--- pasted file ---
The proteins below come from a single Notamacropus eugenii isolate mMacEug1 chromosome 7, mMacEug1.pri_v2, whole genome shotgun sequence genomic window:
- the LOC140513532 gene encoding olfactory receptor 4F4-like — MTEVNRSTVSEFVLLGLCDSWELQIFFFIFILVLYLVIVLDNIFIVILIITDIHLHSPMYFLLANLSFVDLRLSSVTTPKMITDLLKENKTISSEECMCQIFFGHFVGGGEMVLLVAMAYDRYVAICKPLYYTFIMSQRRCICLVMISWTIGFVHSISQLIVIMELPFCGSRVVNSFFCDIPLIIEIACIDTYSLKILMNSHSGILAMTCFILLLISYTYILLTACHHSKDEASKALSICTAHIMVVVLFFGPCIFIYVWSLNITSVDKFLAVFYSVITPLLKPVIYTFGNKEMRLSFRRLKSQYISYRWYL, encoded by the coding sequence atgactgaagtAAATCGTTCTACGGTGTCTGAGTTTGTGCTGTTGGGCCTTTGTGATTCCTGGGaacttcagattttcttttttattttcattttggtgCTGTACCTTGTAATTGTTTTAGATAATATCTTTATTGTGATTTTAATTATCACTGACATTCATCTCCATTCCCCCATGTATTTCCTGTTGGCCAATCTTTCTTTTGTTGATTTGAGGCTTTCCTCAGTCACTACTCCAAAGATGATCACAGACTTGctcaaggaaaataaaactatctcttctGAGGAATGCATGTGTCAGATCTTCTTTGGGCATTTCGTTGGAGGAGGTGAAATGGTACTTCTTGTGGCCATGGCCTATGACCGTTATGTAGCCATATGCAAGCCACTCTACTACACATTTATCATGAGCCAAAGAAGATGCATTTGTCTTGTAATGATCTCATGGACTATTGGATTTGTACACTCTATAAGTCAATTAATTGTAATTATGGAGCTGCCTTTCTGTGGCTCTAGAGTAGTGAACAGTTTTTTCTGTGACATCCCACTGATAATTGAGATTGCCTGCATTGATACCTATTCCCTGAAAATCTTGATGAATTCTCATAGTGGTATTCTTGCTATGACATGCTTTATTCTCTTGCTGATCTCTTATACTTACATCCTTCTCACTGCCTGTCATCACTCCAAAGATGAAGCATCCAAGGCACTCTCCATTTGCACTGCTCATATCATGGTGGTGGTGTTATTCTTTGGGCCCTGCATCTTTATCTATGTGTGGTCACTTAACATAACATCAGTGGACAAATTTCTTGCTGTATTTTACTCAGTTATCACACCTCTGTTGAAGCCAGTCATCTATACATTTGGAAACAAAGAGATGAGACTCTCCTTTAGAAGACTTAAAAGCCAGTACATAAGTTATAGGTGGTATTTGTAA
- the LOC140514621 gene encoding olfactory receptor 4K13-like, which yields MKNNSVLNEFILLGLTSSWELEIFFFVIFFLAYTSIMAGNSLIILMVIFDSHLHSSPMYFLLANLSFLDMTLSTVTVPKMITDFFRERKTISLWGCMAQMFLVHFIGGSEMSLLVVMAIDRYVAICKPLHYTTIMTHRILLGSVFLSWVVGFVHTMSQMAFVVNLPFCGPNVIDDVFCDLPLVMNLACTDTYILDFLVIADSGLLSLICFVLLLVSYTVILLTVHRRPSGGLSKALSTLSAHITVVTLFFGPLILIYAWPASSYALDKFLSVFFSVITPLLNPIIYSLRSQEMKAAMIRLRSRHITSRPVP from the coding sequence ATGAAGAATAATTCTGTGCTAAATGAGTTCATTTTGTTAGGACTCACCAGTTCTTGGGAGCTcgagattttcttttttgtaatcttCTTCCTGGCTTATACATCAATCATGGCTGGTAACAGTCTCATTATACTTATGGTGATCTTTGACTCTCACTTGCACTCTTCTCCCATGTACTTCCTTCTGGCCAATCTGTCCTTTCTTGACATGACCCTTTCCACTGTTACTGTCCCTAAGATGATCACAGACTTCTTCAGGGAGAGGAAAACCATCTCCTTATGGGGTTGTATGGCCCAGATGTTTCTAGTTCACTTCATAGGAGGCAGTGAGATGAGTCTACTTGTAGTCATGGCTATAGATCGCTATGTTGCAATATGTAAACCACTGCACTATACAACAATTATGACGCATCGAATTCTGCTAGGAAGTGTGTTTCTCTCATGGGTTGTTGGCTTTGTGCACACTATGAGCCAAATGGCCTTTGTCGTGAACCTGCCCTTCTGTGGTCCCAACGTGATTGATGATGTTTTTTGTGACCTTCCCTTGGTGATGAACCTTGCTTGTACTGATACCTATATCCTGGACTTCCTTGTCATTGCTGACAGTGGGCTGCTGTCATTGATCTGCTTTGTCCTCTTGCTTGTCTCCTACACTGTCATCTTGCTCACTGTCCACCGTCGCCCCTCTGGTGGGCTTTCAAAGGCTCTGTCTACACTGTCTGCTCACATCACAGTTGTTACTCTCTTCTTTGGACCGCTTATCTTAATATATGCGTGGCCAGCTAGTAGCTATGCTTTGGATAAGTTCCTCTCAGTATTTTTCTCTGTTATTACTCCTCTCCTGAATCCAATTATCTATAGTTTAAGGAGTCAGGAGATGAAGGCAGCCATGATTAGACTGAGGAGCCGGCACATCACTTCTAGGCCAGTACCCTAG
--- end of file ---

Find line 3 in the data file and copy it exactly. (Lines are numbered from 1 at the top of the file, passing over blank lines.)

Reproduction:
- the LOC140514621 gene encoding olfactory receptor 4K13-like, which yields MKNNSVLNEFILLGLTSSWELEIFFFVIFFLAYTSIMAGNSLIILMVIFDSHLHSSPMYFLLANLSFLDMTLSTVTVPKMITDFFRERKTISLWGCMAQMFLVHFIGGSEMSLLVVMAIDRYVAICKPLHYTTIMTHRILLGSVFLSWVVGFVHTMSQMAFVVNLPFCGPNVIDDVFCDLPLVMNLACTDTYILDFLVIADSGLLSLICFVLLLVSYTVILLTVHRRPSGGLSKALSTLSAHITVVTLFFGPLILIYAWPASSYALDKFLSVFFSVITPLLNPIIYSLRSQEMKAAMIRLRSRHITSRPVP from the coding sequence ATGAAGAATAATTCTGTGCTAAATGAGTTCATTTTGTTAGGACTCACCAGTTCTTGGGAGCTcgagattttcttttttgtaatcttCTTCCTGGCTTATACATCAATCATGGCTGGTAACAGTCTCATTATACTTATGGTGATCTTTGACTCTCACTTGCACTCTTCTCCCATGTACTTCCTTCTGGCCAATCTGTCCTTTCTTGACATGACCCTTTCCACTGTTACTGTCCCTAAGATGATCACAGACTTCTTCAGGGAGAGGAAAACCATCTCCTTATGGGGTTGTATGGCCCAGATGTTTCTAGTTCACTTCATAGGAGGCAGTGAGATGAGTCTACTTGTAGTCATGGCTATAGATCGCTATGTTGCAATATGTAAACCACTGCACTATACAACAATTATGACGCATCGAATTCTGCTAGGAAGTGTGTTTCTCTCATGGGTTGTTGGCTTTGTGCACACTATGAGCCAAATGGCCTTTGTCGTGAACCTGCCCTTCTGTGGTCCCAACGTGATTGATGATGTTTTTTGTGACCTTCCCTTGGTGATGAACCTTGCTTGTACTGATACCTATATCCTGGACTTCCTTGTCATTGCTGACAGTGGGCTGCTGTCATTGATCTGCTTTGTCCTCTTGCTTGTCTCCTACACTGTCATCTTGCTCACTGTCCACCGTCGCCCCTCTGGTGGGCTTTCAAAGGCTCTGTCTACACTGTCTGCTCACATCACAGTTGTTACTCTCTTCTTTGGACCGCTTATCTTAATATATGCGTGGCCAGCTAGTAGCTATGCTTTGGATAAGTTCCTCTCAGTATTTTTCTCTGTTATTACTCCTCTCCTGAATCCAATTATCTATAGTTTAAGGAGTCAGGAGATGAAGGCAGCCATGATTAGACTGAGGAGCCGGCACATCACTTCTAGGCCAGTACCCTAG